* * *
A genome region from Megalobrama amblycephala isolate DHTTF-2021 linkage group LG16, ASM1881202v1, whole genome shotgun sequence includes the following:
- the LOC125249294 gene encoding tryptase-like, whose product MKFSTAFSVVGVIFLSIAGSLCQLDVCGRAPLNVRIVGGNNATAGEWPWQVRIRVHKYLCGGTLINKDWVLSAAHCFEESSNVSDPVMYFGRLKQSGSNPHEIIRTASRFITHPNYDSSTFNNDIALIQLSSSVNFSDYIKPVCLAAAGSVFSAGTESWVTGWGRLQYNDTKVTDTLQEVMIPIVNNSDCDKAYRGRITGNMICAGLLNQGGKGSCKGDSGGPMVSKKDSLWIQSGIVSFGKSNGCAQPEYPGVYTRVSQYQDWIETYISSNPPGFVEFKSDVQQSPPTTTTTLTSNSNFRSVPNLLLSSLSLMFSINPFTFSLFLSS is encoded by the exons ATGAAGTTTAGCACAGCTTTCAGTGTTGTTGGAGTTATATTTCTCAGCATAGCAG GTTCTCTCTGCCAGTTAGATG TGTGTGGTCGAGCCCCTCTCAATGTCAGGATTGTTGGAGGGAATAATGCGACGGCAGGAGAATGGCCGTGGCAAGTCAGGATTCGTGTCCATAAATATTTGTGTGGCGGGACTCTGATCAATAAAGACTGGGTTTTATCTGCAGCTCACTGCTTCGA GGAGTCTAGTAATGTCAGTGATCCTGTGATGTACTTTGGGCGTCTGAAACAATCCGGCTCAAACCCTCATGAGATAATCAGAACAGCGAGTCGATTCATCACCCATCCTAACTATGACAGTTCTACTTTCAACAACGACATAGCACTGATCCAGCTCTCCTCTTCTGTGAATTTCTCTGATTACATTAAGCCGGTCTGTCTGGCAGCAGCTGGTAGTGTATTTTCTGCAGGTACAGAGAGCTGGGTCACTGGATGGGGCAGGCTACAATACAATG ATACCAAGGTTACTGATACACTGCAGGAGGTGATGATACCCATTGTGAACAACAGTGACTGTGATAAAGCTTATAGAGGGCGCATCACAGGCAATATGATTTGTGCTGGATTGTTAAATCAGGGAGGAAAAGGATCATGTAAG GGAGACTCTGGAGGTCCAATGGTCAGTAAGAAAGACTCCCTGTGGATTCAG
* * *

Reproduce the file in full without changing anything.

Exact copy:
A genome region from Megalobrama amblycephala isolate DHTTF-2021 linkage group LG16, ASM1881202v1, whole genome shotgun sequence includes the following:
- the LOC125249294 gene encoding tryptase-like, whose product MKFSTAFSVVGVIFLSIAGSLCQLDVCGRAPLNVRIVGGNNATAGEWPWQVRIRVHKYLCGGTLINKDWVLSAAHCFEESSNVSDPVMYFGRLKQSGSNPHEIIRTASRFITHPNYDSSTFNNDIALIQLSSSVNFSDYIKPVCLAAAGSVFSAGTESWVTGWGRLQYNDTKVTDTLQEVMIPIVNNSDCDKAYRGRITGNMICAGLLNQGGKGSCKGDSGGPMVSKKDSLWIQSGIVSFGKSNGCAQPEYPGVYTRVSQYQDWIETYISSNPPGFVEFKSDVQQSPPTTTTTLTSNSNFRSVPNLLLSSLSLMFSINPFTFSLFLSS is encoded by the exons ATGAAGTTTAGCACAGCTTTCAGTGTTGTTGGAGTTATATTTCTCAGCATAGCAG GTTCTCTCTGCCAGTTAGATG TGTGTGGTCGAGCCCCTCTCAATGTCAGGATTGTTGGAGGGAATAATGCGACGGCAGGAGAATGGCCGTGGCAAGTCAGGATTCGTGTCCATAAATATTTGTGTGGCGGGACTCTGATCAATAAAGACTGGGTTTTATCTGCAGCTCACTGCTTCGA GGAGTCTAGTAATGTCAGTGATCCTGTGATGTACTTTGGGCGTCTGAAACAATCCGGCTCAAACCCTCATGAGATAATCAGAACAGCGAGTCGATTCATCACCCATCCTAACTATGACAGTTCTACTTTCAACAACGACATAGCACTGATCCAGCTCTCCTCTTCTGTGAATTTCTCTGATTACATTAAGCCGGTCTGTCTGGCAGCAGCTGGTAGTGTATTTTCTGCAGGTACAGAGAGCTGGGTCACTGGATGGGGCAGGCTACAATACAATG ATACCAAGGTTACTGATACACTGCAGGAGGTGATGATACCCATTGTGAACAACAGTGACTGTGATAAAGCTTATAGAGGGCGCATCACAGGCAATATGATTTGTGCTGGATTGTTAAATCAGGGAGGAAAAGGATCATGTAAG GGAGACTCTGGAGGTCCAATGGTCAGTAAGAAAGACTCCCTGTGGATTCAG